NEW YORK – A federal appeals court on Wednesday handed a major win to the Trump administration in its fight against “sanctuary” jurisdictions. The ruling reverses a lower court decision saying the administration can deny grant money to states that refuse to cooperate with federal immigration authorities.
The United States Court of Appeals for the Second Circuit in New York overturned a lower court ruling that stopped the administration’s 2017 move to withhold grant money from the Edward Byrne Memorial Justice Assistance Grant Program, which dispenses over $250 million a year to state and local criminal justice efforts, Fox News reported.
“Today’s decision rightfully recognizes the lawful authority of the Attorney General to ensure that Department of Justice grant recipients are not at the same time thwarting federal law enforcement priorities,” a DOJ spokesman said in a statement. “The grant conditions here require states and cities that receive DOJ grants to share information about criminals in custody. The federal government uses this information to enforce national immigration laws–policies supported by successive Democrat and Republican administrations.”
“All Americans will benefit from increased public safety as this Administration is able to implement its lawful immigration and public safety policies,” the statement said.
This decision conflicts with rulings from other appellate courts in the country regarding sanctuary policies. As a result, there is a likely showdown brewing in the Supreme Court of the United States.
New York City and liberal states including New York, Washington, Massachusetts and Connecticut sued the government, and the U.S. District Court for the Southern District of New York backed them — ordering the money be released and stopping the government from putting immigration-related conditions on grants, according to Fox.
But the appeals court ruled that it “cannot agree that the federal government must be enjoined from imposing the challenged conditions on the federal grants here at issue.”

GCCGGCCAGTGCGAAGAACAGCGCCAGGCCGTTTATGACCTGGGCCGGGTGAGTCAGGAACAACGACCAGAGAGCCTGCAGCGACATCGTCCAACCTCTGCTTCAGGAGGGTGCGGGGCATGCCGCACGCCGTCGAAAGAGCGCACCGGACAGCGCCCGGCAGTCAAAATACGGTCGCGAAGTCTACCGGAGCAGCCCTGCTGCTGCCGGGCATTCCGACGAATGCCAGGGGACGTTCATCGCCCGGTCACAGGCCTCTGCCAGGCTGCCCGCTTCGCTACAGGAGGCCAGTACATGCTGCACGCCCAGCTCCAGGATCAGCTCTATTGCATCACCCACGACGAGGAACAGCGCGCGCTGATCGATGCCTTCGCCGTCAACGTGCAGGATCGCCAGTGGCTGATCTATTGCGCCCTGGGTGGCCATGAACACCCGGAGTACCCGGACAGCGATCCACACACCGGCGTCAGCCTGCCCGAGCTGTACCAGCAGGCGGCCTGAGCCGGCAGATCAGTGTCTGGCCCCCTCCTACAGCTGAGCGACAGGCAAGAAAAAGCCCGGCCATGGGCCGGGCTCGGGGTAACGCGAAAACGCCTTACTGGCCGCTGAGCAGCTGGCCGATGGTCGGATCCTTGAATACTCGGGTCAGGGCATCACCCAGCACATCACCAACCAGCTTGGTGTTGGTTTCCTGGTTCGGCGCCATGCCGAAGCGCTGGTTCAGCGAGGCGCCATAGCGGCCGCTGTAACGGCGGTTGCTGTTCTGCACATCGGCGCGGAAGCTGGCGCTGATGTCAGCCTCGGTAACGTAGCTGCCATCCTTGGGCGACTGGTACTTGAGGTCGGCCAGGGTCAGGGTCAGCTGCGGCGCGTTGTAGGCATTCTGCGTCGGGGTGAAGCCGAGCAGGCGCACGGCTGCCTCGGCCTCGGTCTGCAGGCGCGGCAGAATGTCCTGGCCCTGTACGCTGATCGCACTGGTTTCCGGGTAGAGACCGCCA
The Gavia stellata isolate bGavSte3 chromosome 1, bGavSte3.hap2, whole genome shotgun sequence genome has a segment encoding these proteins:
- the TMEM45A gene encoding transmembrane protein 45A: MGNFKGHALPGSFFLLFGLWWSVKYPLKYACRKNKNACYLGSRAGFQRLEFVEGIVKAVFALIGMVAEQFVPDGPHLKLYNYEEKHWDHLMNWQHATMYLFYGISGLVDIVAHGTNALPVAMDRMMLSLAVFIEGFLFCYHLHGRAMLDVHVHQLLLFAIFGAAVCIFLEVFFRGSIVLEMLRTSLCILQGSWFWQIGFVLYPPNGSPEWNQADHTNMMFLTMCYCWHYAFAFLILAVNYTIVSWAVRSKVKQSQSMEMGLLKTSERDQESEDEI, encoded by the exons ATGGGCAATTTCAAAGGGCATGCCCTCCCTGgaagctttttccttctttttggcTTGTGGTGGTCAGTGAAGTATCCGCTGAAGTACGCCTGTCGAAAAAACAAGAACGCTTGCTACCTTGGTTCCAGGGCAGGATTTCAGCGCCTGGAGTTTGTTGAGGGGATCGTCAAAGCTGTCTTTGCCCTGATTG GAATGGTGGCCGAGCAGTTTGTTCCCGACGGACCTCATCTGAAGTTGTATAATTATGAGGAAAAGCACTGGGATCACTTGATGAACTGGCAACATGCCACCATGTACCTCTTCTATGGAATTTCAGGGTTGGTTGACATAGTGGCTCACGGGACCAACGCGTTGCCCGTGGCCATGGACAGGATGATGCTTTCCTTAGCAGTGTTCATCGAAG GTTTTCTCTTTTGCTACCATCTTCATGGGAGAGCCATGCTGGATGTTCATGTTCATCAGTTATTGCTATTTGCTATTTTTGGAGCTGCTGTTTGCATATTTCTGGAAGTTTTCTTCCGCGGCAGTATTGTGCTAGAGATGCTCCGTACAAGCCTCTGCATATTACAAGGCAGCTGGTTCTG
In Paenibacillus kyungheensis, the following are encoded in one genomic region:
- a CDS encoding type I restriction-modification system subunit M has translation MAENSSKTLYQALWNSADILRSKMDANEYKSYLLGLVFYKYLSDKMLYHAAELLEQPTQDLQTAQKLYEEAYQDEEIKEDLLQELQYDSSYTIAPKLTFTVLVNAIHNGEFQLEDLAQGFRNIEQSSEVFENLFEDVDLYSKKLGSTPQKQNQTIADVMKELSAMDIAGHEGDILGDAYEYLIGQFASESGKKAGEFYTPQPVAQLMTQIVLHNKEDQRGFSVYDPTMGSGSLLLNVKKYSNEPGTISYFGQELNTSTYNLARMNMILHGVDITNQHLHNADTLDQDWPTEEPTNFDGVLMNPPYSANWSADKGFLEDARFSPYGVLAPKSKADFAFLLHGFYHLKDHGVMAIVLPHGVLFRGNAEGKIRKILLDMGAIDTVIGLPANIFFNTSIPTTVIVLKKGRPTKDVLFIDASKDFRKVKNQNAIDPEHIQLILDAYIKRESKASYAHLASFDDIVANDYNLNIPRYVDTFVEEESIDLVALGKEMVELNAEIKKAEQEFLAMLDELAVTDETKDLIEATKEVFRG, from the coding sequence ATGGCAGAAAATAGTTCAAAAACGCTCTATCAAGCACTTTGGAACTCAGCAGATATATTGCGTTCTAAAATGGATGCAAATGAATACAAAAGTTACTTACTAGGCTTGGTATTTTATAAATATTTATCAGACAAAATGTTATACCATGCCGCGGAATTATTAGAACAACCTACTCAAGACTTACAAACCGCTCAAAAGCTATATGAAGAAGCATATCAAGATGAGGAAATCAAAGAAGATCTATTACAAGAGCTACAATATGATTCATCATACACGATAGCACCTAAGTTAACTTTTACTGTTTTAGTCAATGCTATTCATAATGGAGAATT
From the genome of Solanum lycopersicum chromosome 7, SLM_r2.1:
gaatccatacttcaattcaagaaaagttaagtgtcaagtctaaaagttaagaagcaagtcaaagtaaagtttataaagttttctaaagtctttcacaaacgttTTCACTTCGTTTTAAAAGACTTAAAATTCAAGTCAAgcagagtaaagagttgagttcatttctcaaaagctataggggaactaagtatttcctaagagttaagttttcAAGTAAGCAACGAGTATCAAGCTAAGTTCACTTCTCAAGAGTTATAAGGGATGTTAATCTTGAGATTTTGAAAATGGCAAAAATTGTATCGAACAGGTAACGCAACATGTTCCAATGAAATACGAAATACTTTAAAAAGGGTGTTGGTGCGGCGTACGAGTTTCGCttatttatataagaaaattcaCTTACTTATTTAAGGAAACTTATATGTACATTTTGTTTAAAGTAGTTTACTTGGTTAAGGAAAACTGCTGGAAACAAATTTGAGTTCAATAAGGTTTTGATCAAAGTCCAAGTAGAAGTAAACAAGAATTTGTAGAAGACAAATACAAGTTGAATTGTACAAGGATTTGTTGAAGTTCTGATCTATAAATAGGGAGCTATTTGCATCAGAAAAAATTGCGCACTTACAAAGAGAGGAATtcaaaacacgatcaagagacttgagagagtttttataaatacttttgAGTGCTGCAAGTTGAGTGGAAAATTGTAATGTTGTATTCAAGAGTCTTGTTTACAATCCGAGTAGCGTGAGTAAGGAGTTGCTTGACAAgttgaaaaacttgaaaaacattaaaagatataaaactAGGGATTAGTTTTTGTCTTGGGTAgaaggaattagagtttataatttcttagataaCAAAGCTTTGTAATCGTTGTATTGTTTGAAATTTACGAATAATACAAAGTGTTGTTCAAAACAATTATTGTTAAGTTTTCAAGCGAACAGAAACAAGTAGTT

“These conditions help the federal government enforce national immigration laws and policies supported by successive Democratic and Republican administrations,” the court ruled. “But more to the authorization point, they ensure that applicants satisfy particular statutory grant requirements imposed by Congress and subject to Attorney General oversight.”
Moreover, the Second Circuit also disagreed with the district court’s claim that the conditions intrude on powers reserved only to states, noting that in immigration policy the Supreme Court has found that the federal government maintains “broad” and “preeminent” power.
The ruling marks a key win for the administration in its efforts to crack down on the continued use of “sanctuary” policies, which essentially handcuff local police officers who’d otherwise like to assist their federal brothers and sisters in arms.
Such policies generally forbid local law enforcement from honoring detainers — requests from Immigration and Customs Enforcement (ICE) that they be alerted to of an illegal immigrant’s release from custody so they can be be picked up by ICE and put through deportation proceedings.
Proponents of the policies claim it makes cities safer because it encourages illegal immigrants to cooperate with police without fear of deportation. But the Trump administration has been relentlessly pushing back by highlighting cases in which criminals are released onto the streets only to re-offend.
It has also deployed a series of measures to combat the practice, including deploying elite Border Patrol agents to sanctuary cities to help ICE track down and detain criminals.
Moreover, the Justice Department recently announced a slew of measures, and President Trump has called on Congress to pass legislation that would allow victims of crimes committed by illegal immigrants to sue sanctuary cities and states.
“Not one more American life should be stolen by sanctuary cities; they’re all over the place and a lot of people don’t want them,” Trump said at the State of the Union address this month.